Written by Oliver Stone and directed by Brian De Palma, Scarface is a gritty tale filled with violence, foul language, and a fantastic performance by Pacino. That being said, this isn't one of my favorite gangster films. While I enjoy the mesmerizing cinematography, I find the screenplay to be a tad shallow, and at 170 minutes, it's much too long.
The VC-1 encode is serviceable, but it's plagued with ample edge enhancement, occasional ringing, and overzealous use of digital noise reduction. Crushed blacks ruin most of the shadow detail, but things look much better in bright daytime scenes that are filled with vivid colors that pop off the screen.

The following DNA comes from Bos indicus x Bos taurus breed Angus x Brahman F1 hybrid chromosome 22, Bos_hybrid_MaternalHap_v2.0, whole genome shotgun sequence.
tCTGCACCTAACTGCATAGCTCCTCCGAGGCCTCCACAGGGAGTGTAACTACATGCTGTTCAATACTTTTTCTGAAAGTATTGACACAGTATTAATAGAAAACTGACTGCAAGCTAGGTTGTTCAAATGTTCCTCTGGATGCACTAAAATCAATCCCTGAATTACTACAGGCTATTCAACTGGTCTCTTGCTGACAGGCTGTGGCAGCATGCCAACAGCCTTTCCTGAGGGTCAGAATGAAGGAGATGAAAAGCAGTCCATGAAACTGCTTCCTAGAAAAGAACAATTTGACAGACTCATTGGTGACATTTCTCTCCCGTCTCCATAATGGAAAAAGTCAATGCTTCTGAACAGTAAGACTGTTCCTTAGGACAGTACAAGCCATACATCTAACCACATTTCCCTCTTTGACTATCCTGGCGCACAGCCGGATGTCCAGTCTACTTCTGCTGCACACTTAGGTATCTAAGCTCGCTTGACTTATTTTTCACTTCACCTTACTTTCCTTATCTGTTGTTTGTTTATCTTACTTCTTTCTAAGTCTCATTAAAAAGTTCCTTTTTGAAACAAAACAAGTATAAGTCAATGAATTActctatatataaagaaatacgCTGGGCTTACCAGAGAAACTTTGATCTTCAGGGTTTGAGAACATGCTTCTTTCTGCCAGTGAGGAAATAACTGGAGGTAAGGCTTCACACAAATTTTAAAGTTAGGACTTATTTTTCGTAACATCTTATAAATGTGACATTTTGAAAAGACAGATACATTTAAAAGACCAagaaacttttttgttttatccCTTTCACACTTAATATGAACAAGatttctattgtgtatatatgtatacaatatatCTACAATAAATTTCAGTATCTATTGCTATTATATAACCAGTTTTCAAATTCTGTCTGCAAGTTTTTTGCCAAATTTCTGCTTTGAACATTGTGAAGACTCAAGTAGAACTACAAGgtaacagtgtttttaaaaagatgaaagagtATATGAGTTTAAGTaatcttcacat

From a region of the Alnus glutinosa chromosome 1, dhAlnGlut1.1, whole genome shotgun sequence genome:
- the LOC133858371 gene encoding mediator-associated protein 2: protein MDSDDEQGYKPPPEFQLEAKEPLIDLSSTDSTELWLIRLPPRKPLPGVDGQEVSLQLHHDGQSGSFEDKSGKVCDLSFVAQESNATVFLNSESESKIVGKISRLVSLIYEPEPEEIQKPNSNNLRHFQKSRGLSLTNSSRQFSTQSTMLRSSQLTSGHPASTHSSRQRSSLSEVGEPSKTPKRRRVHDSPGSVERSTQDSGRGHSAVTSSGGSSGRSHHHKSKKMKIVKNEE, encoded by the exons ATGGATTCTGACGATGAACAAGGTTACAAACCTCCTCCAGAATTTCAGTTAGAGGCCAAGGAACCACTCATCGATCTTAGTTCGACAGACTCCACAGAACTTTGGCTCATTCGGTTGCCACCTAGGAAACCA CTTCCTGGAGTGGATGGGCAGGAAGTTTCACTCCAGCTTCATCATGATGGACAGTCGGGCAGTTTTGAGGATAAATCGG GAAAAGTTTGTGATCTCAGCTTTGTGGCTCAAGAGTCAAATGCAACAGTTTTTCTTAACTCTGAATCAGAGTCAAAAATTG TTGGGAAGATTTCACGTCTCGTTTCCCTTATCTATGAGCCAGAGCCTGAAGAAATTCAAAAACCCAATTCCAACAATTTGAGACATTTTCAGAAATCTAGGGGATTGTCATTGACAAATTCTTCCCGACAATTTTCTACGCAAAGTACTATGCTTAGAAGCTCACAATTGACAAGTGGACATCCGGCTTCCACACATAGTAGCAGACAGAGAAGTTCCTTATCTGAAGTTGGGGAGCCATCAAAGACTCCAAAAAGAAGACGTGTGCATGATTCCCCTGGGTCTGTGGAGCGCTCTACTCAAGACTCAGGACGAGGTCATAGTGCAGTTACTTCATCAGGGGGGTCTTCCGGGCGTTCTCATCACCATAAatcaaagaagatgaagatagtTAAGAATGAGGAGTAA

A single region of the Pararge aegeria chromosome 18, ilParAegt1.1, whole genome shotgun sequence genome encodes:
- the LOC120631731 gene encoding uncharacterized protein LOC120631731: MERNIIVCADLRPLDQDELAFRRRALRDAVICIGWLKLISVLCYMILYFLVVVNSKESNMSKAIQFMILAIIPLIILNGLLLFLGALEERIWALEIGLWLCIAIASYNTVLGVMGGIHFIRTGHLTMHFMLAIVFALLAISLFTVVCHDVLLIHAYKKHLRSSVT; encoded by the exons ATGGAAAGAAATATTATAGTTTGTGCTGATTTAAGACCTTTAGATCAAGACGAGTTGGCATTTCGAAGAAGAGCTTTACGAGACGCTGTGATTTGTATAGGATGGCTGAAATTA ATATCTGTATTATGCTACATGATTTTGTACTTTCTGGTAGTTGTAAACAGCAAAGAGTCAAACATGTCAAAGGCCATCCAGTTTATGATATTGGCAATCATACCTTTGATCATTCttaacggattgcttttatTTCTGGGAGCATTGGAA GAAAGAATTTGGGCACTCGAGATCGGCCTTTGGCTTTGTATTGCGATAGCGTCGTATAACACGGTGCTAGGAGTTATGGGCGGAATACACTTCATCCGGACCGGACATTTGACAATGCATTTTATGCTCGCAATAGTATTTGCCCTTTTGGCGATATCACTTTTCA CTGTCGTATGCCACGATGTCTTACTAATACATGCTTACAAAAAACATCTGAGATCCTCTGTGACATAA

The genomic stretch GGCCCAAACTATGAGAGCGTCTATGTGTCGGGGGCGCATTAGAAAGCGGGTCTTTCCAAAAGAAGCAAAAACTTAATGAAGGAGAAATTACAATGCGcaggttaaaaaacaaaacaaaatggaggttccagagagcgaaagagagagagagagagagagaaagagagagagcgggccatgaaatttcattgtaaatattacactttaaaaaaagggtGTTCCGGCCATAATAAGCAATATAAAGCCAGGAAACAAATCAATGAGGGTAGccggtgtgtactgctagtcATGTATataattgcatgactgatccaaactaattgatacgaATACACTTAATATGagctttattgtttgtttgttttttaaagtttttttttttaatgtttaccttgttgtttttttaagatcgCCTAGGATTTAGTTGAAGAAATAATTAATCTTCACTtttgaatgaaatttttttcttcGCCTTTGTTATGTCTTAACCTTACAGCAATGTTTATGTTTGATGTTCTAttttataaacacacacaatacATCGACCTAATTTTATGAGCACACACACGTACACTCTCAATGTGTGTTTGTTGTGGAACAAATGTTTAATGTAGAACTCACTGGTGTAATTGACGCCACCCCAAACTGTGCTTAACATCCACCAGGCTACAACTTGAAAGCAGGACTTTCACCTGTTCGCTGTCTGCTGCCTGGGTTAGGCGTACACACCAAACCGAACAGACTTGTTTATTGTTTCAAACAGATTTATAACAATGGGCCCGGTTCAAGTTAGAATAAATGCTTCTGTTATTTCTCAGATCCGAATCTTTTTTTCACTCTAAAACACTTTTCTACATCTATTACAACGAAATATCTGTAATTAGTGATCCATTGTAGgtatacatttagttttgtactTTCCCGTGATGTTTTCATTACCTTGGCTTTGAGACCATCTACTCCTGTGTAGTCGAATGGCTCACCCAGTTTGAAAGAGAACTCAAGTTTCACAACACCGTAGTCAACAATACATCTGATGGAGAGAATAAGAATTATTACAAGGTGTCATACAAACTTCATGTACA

The DTS-HD MA 7.1 track is surprisingly strongespecially the LFEand the surround speakers feature plenty of activity and ambience. While dialog is always intelligible, it can sound occasionally thin, but given the film's age, I'm not too surprised by this.
Supplements on the two-disc package include two U-Control featurettes, a three-part HD documentary on the Scarface phenomenon, a smattering of vintage featurettes, deleted scenes, and a DVD of the 1932 film Scarface.
While it certainly isn't as good as The Godfather or Goodfellas, Pacino's performance is worth giving it a look. Sure it's violent, but it's much tamer than many of today's films. Recommended for fans.
Studio: Universal (1983)
Aspect Ratio: 2.35:1
Audio Format: DTS-HD Master Audio 7.1
Length: 170 Min
MPAA Rating: R
Director: Brian De Palma
Starring: Al Pacino, Robert Loggia